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March Madness: Zach Edey calls out Tennessee's Rick Barnes among his doubters: 'Can't do that anymore'

Purdue's run to the Final Four is a journey marked by redemption.

For the Boilermakers, it means moving on from the demons of 2023 and rewriting the narrative that's been squarely focused on their historic loss to No. 16 seed Fairleigh Dickinson in last year's NCAA tournament.

For Zach Edey, there's more. The All-America center and presumptive two-time consensus National Player of the Year arrived at Purdue in 2020 with little fanfare. He was a three-star recruit with a handful of scholarship offers. He remembers those coaches who overlooked him.

Tennessee's Rick Barnes is among them. After Edey led Purdue past Barnes' Volunteers in Sunday's Midwest regional final, he called Barnes out by name.

"There were so many coaches that looked over me," Edey told reporters, with the net around his neck representing Purdue's trip to the Final Four. "You could name a program, I can name a coach that looked over me. Tennessee — Rick Barnes is a great coach. But he was in a bunch of our practices, looked over me.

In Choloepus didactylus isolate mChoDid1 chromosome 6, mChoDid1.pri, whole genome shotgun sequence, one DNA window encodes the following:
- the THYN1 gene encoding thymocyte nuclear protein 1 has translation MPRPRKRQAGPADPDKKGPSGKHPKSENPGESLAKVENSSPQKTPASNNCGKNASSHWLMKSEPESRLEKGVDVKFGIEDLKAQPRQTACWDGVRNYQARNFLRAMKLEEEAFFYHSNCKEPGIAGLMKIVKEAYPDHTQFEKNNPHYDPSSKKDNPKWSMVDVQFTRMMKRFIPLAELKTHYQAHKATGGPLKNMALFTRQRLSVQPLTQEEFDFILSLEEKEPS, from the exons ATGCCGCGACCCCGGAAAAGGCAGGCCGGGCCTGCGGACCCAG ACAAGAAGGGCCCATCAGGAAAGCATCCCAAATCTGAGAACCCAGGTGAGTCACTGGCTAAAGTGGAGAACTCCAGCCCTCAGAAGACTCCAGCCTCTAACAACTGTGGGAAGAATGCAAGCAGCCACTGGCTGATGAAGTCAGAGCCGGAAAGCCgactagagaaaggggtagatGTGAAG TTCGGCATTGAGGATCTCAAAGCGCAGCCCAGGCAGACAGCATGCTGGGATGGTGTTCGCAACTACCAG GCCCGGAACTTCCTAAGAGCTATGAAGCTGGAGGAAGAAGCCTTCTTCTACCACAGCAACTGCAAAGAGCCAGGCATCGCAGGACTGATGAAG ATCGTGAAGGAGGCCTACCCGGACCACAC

"It's kind of been the story of my life. People have doubted me, people have looked past me. Can't do that anymore."

Zach Edey was a three-star recruit with limited offers. How was the 7-4 All-American overlooked? (Jamie Sabau/NCAA Photos via Getty Images)
Zach Edey was a three-star recruit with limited offers. How was the 7-4 All-American overlooked? (Jamie Sabau/NCAA Photos via Getty Images) (Jamie Sabau via Getty Images)

How was Edey overlooked?

So why wasn't Edey a coveted recruit out of high school? Given the hindsight of his NPOY status and his 7-foot-4 frame that presents a matchup nightmare in every single game that he plays, it seems that coaches should have been knocking down his door.

Instead, per Rivals, he received offers from Baylor, Minnesota, Western Kentucky and Tulane in addition to Purdue. USA Today reports that he also received offers from Seton Hall and Santa Clara. There were no blue bloods in sight.

Edey's late arrival to the game certainly played a factor in the relative lack of interest. A Toronto native, Edey focused on hockey and baseball in his youth. Per the Indianapolis Star, he resisted playing basketball until high school. When he did, he caught the attention of the IMG Academy, which helped put him on the radar as a three-star recruit.

Edey's game is also famously not that of a modern big man. In the NBA world of position-less basketball, Edey's traditional post game is a liability. He doesn't have the nimble feet, playmaking prowess or shooting range of modern post greats like Nikola Jokić and Joel Embiid. With his college career coming to an end, the lingering question remains: How does his game translate to the pros?

But that's a question for the NBA. Edey's game undoubtedly translates to the college game, much to Purdue's advantage. It was on full display on Sunday in a 40-point, 16-rebound effort that Tennessee was helpless to stop.

And Edey — now two wins away from a national championship — is happy to remind those who overlooked him.